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Musicians who made Pres. Trump fall in love with ‘gukak’

Musicians who made Pres. Trump fall in love with ‘gukak’

Posted November. 27, 2017 08:21,   

Updated November. 27, 2017 08:45


A state dinner was held at the reception hall of Cheong Wa Dae on Nov. 7, which was the first day U.S. President Donald Trump visited Korea. The state dinner was celebrated by Jung Jae-il, who is the music director of Netflix movie “Okja” directed by Bong Joon-ho, singer Park Hyo-shin, classic pansori singer Yoo Taepyeongyang and the Korean Broadcasting System Symphony Orchestra. Park sang “Wild Flower” to the accompaniment of Jung’s piano and Yoo sang the “Binari (a song sung at rituals to wish for future happiness)” to the accompaniment of samulnori, a Korean traditional percussion quartet.

Jung played a huge role in gathering people from different sectors. “I wanted to show President Trump, a natural conversion of the essence of the Korean traditional music and Western music,” said Jung during an interview at the National Theater of Korea on Wednesday. Jung casted singer Park, whom he came to know during military service, as well as Yoo, whom he worked together for a changgeuk called the “Trojan Women.”

“Last year, we had a ritual for the first performance of the ‘Trojan Women’ and Yoo sang the ‘Binari’ himself, beating the gong,” said Jung. “I did not forget his mesmerizing performance. I hoped for a friendly relationship between Korea and the United States and thought that I must cast Yoo to perform ‘Binari’ at the welcome ceremony.”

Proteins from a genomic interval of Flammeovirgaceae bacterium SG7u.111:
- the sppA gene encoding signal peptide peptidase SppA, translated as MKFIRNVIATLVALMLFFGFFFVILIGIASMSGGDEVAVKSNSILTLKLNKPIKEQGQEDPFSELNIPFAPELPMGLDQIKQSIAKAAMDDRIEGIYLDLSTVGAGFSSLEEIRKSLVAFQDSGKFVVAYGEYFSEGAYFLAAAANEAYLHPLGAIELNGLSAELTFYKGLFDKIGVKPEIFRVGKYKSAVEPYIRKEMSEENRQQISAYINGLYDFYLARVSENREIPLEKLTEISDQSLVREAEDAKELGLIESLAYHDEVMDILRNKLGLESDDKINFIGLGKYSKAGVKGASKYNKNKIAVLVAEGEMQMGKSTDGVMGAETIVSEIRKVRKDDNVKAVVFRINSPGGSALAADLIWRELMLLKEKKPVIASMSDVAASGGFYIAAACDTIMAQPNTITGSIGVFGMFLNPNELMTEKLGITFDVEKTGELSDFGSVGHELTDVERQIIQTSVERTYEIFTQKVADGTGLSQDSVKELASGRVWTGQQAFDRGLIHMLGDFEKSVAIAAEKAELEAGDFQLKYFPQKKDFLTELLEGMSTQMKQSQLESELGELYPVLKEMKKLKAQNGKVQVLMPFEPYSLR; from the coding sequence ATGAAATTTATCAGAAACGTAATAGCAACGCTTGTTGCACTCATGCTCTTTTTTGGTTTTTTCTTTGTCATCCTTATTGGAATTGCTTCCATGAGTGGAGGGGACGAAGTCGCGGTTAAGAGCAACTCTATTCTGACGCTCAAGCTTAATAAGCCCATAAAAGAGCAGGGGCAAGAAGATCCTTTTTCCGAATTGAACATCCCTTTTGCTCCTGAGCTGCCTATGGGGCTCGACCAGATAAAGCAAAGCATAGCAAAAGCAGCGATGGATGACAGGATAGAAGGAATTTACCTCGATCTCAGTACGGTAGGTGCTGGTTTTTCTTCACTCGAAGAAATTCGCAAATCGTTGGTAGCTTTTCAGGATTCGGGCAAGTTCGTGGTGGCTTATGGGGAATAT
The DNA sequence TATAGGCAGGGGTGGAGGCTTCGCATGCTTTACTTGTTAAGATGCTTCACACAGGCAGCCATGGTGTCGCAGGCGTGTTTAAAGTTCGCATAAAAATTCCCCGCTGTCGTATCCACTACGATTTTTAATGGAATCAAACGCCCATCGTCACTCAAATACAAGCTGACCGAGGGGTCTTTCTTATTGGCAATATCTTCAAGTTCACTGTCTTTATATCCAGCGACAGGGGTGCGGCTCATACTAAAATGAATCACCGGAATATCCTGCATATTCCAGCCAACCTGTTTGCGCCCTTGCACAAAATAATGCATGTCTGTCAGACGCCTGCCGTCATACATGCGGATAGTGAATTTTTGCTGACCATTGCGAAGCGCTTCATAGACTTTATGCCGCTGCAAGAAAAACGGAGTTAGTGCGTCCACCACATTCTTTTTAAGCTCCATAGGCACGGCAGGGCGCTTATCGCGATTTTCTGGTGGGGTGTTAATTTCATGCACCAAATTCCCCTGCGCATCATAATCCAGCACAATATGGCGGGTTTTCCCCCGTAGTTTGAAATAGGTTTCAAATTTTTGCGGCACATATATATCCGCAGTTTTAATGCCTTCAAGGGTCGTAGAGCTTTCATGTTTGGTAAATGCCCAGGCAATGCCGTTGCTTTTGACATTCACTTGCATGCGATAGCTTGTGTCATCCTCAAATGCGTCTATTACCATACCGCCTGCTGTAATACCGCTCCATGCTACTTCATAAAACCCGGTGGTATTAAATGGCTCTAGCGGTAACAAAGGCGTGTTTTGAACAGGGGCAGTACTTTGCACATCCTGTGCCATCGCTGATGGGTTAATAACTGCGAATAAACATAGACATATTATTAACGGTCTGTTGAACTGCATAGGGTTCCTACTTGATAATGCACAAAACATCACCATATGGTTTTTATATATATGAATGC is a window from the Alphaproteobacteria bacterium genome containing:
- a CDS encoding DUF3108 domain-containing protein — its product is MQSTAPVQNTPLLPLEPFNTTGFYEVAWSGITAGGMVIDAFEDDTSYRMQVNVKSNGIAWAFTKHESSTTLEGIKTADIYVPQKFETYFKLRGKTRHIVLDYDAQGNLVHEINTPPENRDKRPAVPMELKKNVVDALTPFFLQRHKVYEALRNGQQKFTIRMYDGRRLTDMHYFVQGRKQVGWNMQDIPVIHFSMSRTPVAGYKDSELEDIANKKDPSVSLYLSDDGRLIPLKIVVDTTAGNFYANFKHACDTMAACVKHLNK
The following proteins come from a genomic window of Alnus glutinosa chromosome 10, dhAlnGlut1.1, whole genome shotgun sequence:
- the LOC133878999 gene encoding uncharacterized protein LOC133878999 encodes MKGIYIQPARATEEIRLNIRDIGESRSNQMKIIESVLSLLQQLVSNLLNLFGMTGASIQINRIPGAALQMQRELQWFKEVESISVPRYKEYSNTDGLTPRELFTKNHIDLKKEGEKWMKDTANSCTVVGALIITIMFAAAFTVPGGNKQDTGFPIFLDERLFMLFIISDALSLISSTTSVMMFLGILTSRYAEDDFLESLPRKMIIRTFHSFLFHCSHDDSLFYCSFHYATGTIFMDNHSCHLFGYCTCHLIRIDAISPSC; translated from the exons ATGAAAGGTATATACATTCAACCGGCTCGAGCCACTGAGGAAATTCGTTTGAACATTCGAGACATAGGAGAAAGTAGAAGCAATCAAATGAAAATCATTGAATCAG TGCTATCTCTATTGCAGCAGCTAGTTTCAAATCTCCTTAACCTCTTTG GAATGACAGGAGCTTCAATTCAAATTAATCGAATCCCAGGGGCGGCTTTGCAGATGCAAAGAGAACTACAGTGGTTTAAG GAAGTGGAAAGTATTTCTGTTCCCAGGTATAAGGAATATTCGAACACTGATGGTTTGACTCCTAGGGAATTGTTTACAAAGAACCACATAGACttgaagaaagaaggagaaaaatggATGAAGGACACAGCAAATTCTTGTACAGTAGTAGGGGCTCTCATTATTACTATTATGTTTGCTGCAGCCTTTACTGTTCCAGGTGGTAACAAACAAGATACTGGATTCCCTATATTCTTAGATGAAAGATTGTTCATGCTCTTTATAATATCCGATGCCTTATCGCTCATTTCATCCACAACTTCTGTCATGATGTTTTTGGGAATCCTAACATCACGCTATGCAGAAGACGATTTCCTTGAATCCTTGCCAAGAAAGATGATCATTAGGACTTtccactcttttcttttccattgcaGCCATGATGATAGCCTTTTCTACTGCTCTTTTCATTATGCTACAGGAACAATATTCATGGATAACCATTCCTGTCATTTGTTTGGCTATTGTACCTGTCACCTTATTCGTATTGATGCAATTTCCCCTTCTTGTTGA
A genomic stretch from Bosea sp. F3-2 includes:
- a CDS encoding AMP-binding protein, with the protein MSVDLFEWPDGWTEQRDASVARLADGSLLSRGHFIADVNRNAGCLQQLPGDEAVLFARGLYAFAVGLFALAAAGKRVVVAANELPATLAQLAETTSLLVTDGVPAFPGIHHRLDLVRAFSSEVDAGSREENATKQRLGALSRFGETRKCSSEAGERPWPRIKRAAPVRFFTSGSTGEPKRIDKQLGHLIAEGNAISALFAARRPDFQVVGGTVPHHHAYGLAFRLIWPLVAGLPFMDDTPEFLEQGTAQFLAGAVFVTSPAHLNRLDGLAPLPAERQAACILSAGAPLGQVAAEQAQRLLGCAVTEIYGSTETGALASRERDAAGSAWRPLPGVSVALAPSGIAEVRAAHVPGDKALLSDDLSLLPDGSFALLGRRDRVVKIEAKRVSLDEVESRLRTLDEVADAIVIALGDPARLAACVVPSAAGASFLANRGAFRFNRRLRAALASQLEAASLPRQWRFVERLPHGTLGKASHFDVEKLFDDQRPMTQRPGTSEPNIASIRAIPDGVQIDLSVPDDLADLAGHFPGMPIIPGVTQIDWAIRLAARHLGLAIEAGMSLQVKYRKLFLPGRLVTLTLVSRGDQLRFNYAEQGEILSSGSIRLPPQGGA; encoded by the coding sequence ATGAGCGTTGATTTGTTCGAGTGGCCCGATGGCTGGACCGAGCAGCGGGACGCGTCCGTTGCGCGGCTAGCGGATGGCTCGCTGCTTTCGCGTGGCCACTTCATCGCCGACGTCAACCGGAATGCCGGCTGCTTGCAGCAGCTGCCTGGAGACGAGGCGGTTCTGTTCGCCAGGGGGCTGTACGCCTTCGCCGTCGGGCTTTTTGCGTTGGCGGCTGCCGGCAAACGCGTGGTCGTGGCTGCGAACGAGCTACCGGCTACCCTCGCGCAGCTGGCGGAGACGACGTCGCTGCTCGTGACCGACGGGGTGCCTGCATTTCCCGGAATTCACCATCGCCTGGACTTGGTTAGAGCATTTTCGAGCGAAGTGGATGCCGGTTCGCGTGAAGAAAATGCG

Yoo, who entered the National Changgeuk Company of Korea last year, is known as a “gukak (Korean traditional music) genius” by singing a three-hour and a-half long “Heungbuga” at the age of 16, recording the youngest age in the gukak field to sing the entire song. Then, what were the reactions of the two countries’ presidents after watching his performance? “To be honest, President Trump did not seem to concentrate at the beginning of the ‘Binari’ performance. However, with time, he started smiling and clapping his hands, and finally truly enjoyed the performance. On the other hand, President Moon Jae-in had a ‘fatherly smile’ on his face and watched the performance,” said Yoo, who was also with Jung during the interview. “It was impressive to see Mr. Trump clapping his hands as soon as the performance was over and continuously saying ‘Thank you.’”

Jung and Yoo will meet again for the changgeuk “the Trojan Women,” which will be performed until Dec. 3 at the Daloreum Theater of the National Theater of Korea. Yoo will be taking turns to sing with the pansori master Ahn Suk-seon.

Jeong-Eun Kim kimje@donga.com